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In this paper, we present a simplified magnetothermal modeling strategy for switched reluctance electrical machines (SRM) operating at high temperatures. In addition to the magnetic nonlinearity, the variations of the electromagnetic and thermal properties of materials with the temperature are taken also into account. The rapidity of the proposed approach makes it compatible with a CAD approach.
magnetothermal modeling, high temperatures, magnetic and thermal nonlinearities, SRM
Electrical machines may be subject to severe thermal constraints, due to the need to reduce weights and volumes, implying an increase in power densities, or to the cohabitation with elements brought to a very high temperature. The temperature ranges reached can be very high, resulting in an interdependence between the electromagnetic and thermal phenomena [16]. Therefore, their design requires a magnetothermal modeling, where the knowledge of the electromagnetic and thermal behavior of materials at high temperatures is crucial [711].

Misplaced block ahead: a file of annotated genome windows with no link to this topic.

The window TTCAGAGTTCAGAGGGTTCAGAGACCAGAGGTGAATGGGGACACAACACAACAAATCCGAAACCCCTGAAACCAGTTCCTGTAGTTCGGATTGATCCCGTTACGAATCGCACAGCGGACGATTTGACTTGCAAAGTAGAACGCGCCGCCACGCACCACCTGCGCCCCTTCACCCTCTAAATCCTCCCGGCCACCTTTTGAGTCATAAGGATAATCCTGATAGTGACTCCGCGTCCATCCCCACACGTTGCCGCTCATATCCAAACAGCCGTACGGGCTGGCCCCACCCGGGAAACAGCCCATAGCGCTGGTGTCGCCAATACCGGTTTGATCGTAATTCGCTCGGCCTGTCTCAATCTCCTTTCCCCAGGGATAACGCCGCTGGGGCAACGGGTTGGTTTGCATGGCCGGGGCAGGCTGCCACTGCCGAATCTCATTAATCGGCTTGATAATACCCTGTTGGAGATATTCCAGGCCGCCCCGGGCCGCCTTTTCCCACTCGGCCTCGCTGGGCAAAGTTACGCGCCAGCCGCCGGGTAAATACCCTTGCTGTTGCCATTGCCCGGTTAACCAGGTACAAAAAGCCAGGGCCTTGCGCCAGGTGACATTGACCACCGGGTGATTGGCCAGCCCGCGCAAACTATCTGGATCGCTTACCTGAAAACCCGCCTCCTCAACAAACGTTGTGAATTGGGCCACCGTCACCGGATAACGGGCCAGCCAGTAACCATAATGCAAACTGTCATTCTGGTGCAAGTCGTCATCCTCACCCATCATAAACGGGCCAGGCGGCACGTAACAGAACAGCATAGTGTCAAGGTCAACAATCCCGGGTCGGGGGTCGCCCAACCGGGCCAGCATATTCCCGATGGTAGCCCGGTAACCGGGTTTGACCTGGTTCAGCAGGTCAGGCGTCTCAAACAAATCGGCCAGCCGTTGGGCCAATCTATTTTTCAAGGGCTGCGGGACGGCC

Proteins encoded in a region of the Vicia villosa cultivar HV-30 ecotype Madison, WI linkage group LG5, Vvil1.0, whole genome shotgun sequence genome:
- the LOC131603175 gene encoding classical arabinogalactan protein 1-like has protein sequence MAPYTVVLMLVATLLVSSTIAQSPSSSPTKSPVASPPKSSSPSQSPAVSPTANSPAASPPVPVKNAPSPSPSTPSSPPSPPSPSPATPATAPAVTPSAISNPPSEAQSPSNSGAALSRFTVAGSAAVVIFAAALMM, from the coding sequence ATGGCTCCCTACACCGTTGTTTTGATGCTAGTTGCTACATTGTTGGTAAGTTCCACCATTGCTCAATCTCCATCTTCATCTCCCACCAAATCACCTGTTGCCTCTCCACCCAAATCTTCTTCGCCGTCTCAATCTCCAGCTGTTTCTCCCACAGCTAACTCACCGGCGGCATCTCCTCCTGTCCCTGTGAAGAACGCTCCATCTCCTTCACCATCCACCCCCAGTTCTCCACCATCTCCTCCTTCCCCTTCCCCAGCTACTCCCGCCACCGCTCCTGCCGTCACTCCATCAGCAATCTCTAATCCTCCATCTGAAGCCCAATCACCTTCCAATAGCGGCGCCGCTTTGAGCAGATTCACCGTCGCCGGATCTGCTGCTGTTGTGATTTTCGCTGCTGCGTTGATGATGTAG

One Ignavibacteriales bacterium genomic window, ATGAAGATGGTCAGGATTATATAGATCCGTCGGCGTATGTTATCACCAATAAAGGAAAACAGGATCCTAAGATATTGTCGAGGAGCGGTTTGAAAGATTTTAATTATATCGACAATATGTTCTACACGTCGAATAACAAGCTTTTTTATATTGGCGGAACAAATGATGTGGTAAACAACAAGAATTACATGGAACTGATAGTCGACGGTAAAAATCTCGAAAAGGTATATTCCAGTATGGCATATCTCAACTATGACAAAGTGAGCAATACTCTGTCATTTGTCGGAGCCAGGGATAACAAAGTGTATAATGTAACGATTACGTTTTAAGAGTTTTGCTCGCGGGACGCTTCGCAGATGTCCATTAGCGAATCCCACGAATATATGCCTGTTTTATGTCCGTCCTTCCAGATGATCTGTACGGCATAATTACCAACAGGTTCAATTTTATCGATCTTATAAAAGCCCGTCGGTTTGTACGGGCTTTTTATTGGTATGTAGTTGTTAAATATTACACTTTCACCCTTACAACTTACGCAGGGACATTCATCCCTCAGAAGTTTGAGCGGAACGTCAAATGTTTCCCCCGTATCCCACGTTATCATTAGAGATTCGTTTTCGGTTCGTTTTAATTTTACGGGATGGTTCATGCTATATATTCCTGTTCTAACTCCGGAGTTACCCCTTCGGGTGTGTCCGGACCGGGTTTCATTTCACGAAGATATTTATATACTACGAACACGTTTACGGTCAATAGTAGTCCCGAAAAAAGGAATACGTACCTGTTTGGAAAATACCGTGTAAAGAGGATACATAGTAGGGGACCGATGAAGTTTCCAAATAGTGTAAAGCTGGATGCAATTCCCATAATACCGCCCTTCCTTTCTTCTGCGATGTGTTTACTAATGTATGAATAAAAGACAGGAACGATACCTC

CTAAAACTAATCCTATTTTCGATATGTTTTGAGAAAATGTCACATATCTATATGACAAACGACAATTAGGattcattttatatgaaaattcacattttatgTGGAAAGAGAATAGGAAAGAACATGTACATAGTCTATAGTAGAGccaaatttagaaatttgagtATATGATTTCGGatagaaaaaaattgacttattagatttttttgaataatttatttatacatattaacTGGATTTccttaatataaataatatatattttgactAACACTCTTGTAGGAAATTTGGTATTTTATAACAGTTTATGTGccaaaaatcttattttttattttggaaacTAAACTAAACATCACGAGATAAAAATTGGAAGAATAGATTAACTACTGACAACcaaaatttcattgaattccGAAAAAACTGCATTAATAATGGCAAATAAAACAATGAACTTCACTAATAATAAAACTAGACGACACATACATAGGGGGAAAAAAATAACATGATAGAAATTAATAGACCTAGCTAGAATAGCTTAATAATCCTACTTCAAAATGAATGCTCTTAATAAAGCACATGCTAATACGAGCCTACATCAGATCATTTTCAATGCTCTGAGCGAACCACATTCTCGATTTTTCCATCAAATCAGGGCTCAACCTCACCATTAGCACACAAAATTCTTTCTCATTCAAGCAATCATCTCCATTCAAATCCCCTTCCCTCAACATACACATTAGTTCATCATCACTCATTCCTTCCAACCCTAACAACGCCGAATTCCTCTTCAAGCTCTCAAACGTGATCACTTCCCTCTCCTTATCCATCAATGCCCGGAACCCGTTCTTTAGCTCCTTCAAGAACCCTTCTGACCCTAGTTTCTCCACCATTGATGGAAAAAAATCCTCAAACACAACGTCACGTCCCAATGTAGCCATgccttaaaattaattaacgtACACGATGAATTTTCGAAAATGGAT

The electromagnetic and thermal phenomena evolve in very different ways in space and time, which makes this type of modeling very delicate, and sometimes very costly in computation time, which is not compatible with the design and optimization process. For certain problems, it is also necessary to locally match the evolution of the electromagnetic and thermal quantities [1214]. That generates additional constraints in the spatiotemporal discretization of the problem, the spatial step being related to the temporal step in a time domain numerical modeling. The evolution of the thermal quantities being much slower than that of the electromagnetic quantities, a weak coupling strategy is then mainly adopted in such modeling.